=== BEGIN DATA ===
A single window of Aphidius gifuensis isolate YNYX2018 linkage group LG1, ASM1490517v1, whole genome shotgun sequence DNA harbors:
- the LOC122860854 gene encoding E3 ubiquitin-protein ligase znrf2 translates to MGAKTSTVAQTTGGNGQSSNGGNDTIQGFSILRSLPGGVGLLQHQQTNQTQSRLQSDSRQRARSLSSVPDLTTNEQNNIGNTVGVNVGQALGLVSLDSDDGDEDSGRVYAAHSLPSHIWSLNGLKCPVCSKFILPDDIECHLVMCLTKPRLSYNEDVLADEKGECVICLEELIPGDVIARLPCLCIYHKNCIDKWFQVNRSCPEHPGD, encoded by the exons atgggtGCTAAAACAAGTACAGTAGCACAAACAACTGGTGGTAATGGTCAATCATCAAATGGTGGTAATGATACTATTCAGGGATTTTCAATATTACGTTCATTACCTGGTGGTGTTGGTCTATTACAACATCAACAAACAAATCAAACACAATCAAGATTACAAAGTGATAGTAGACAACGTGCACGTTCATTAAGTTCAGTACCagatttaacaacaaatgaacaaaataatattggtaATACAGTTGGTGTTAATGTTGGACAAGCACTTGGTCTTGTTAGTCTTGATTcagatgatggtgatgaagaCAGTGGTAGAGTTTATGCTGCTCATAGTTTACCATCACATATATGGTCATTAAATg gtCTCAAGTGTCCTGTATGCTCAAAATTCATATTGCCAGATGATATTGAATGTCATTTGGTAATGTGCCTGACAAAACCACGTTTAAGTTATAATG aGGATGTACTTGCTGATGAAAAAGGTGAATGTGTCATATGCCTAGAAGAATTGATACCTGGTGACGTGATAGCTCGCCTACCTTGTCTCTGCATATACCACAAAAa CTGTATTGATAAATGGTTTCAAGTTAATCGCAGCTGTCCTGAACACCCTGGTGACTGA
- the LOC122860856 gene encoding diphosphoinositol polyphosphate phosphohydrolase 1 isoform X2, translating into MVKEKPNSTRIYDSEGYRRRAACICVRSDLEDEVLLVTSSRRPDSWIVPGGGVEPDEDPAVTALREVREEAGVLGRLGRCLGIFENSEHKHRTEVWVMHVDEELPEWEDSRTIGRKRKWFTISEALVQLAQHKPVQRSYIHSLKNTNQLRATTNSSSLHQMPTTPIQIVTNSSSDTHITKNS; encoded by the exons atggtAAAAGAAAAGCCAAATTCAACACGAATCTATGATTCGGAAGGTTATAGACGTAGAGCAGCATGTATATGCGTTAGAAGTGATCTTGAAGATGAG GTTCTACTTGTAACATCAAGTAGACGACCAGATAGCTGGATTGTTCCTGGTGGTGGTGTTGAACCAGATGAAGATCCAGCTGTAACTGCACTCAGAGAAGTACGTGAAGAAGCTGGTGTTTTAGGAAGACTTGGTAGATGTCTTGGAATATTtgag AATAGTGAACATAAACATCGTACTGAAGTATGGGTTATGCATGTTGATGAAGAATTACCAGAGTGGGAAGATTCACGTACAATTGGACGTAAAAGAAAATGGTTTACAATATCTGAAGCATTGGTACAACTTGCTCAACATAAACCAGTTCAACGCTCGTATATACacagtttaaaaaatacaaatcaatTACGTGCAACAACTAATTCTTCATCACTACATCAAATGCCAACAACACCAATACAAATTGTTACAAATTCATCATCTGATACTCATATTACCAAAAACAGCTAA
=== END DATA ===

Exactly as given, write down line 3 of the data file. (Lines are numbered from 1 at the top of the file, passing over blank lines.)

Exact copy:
- the LOC122860856 gene encoding diphosphoinositol polyphosphate phosphohydrolase 1 isoform X2, translating into MVKEKPNSTRIYDSEGYRRRAACICVRSDLEDEVLLVTSSRRPDSWIVPGGGVEPDEDPAVTALREVREEAGVLGRLGRCLGIFENSEHKHRTEVWVMHVDEELPEWEDSRTIGRKRKWFTISEALVQLAQHKPVQRSYIHSLKNTNQLRATTNSSSLHQMPTTPIQIVTNSSSDTHITKNS; encoded by the exons atggtAAAAGAAAAGCCAAATTCAACACGAATCTATGATTCGGAAGGTTATAGACGTAGAGCAGCATGTATATGCGTTAGAAGTGATCTTGAAGATGAG GTTCTACTTGTAACATCAAGTAGACGACCAGATAGCTGGATTGTTCCTGGTGGTGGTGTTGAACCAGATGAAGATCCAGCTGTAACTGCACTCAGAGAAGTACGTGAAGAAGCTGGTGTTTTAGGAAGACTTGGTAGATGTCTTGGAATATTtgag AATAGTGAACATAAACATCGTACTGAAGTATGGGTTATGCATGTTGATGAAGAATTACCAGAGTGGGAAGATTCACGTACAATTGGACGTAAAAGAAAATGGTTTACAATATCTGAAGCATTGGTACAACTTGCTCAACATAAACCAGTTCAACGCTCGTATATACacagtttaaaaaatacaaatcaatTACGTGCAACAACTAATTCTTCATCACTACATCAAATGCCAACAACACCAATACAAATTGTTACAAATTCATCATCTGATACTCATATTACCAAAAACAGCTAA